August 31, 2021 — New York
American Jewish Committee (AJC) is deeply troubled by the Federal Bureau of Investigation’s 2020 hate crime statistics, released yesterday, which showed that overall hate crimes were up and crimes targeting Jews comprised 57.5% of all religious bias crimes last year.
“Now is the time to act,” said AJC CEO David Harris. “Every hate crime is heinous and unacceptable, no matter its target, and we must stand resolutely with any targeted group. Yet the fact that American Jews—who make up no more than 2% of the U.S. population—are the targets of nearly 60% of religious bias crimes should set off alarm bells. AJC’s 2020 State of Antisemitism in America report revealed that an astounding 88% of American Jews are concerned about Jew-hatred in the United States – and the latest FBI hate crime statistics illustrate exactly why. For decades, we have cautioned that antisemitism is a rising threat and that it comes from multiple sources, including the far right, the hard left, and Islamist extremists. Fighting Jew-hatred in America must become a national priority and it must be a bipartisan and cross-communal effort. Whether they carry tiki torches or placards denouncing Zionism, antisemites must be confronted no matter their background or ideology.”
According to the FBI data, 7,759 hate crimes took place in America in 2020, an increase of 6% compared to the 7,287 reported in 2019. Of all reported hate crimes, 1,174 targeted victims due to their religion and 676 of them—57.5% of all religious bias crimes—targeted Jews. 53% of hate incidents targeting Jews involved the destruction, damage, or vandalism of property; 33% were instances of intimidation; 6% were simple assaults; 4% were aggravated assaults; 1% were instances of burglary or breaking and entering; and 1% were instances of larceny or theft.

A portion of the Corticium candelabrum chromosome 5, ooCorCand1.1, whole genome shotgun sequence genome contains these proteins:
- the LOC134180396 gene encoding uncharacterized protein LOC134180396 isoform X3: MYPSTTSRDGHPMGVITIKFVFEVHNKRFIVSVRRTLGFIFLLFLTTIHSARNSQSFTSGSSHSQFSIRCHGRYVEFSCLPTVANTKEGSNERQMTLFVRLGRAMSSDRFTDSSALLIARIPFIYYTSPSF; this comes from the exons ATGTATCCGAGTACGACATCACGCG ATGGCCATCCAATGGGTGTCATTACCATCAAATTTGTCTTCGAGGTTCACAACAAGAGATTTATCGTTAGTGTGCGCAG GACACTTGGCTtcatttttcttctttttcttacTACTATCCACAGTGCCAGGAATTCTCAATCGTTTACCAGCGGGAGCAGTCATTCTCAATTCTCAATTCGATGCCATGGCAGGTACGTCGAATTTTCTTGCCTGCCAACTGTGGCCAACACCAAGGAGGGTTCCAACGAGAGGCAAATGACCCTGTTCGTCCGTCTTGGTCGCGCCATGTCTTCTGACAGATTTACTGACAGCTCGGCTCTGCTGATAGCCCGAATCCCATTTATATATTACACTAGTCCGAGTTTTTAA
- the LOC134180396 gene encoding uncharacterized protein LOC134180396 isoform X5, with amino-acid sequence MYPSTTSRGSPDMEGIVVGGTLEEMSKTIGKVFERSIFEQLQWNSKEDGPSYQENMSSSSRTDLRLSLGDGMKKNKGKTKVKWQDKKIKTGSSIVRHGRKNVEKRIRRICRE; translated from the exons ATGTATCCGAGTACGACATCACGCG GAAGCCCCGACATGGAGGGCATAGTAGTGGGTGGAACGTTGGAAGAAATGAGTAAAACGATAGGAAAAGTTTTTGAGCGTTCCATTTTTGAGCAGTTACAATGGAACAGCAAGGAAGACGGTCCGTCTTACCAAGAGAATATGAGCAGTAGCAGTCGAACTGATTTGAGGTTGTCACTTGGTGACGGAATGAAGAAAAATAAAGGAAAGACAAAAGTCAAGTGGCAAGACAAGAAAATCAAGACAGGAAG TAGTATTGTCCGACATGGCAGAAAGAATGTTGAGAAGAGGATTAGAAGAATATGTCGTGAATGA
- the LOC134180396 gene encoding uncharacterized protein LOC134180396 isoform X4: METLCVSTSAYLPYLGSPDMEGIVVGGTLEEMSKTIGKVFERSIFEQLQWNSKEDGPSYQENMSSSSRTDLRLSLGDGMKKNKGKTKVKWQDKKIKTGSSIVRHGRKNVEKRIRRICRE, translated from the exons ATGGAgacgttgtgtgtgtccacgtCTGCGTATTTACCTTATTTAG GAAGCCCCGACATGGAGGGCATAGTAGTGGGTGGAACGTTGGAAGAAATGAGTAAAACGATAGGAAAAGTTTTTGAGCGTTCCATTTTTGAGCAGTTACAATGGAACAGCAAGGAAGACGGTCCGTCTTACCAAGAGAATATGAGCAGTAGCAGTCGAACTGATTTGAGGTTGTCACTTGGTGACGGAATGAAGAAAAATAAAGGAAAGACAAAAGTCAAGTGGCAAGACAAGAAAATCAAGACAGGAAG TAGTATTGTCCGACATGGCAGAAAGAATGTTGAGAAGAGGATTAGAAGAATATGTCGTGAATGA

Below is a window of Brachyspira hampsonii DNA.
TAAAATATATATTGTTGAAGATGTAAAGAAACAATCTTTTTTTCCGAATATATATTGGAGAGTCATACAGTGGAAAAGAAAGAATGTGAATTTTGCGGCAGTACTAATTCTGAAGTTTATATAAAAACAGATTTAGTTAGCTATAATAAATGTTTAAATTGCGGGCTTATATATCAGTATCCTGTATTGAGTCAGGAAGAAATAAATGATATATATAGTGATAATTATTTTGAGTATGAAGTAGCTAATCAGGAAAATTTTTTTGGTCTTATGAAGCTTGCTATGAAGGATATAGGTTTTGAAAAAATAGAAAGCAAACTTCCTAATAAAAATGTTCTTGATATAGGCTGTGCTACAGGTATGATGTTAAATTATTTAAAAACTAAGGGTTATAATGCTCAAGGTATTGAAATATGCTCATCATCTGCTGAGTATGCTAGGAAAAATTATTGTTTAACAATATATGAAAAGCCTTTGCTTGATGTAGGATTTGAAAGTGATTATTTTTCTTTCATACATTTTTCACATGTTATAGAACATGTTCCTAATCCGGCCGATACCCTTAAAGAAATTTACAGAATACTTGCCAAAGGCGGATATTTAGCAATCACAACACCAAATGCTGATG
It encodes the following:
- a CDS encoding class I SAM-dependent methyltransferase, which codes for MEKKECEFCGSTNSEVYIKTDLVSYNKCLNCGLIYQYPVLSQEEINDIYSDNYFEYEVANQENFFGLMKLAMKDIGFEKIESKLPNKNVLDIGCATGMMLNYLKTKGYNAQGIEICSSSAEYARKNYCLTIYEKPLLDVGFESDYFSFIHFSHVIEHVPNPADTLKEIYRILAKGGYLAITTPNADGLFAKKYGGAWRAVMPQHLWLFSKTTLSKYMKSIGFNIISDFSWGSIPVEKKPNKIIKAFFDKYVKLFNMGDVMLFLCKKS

AJC’s 2020 State of Antisemitism in America report, released last October, found that 88% of American Jews view Jew-hatred as a problem in the United States and 82% believe it has gotten worse over the past five years. More than one in three American Jews—37%—reported having been the victim of antisemitism over the past five years, 31% said they sometimes avoid certain places or situations out of concern for their safety or comfort as Jews, and 24% said they had refrained from wearing or carrying items that might enable others to identify them as Jewish.
Notably, the FBI’s hate crime statistics are based on voluntary self-reporting by state and local law enforcement agencies across the country and are thus incomplete. Dozens of cities with over 100,000 residents—including Baltimore, Maryland; Norfolk, Virginia; St. Petersburg, Florida; and Anaheim, California—reported no hate crimes at all in 2019. AJC publicly supported the Jabara-Heyer NO HATE Act, which establishes grants to improve hate crime reporting and enable federal authorities to better understand the scope of the problem and develop the necessary tools to combat it. The measure was adopted by large majorities of both the U.S. House of Representatives and the U.S. Senate earlier this year.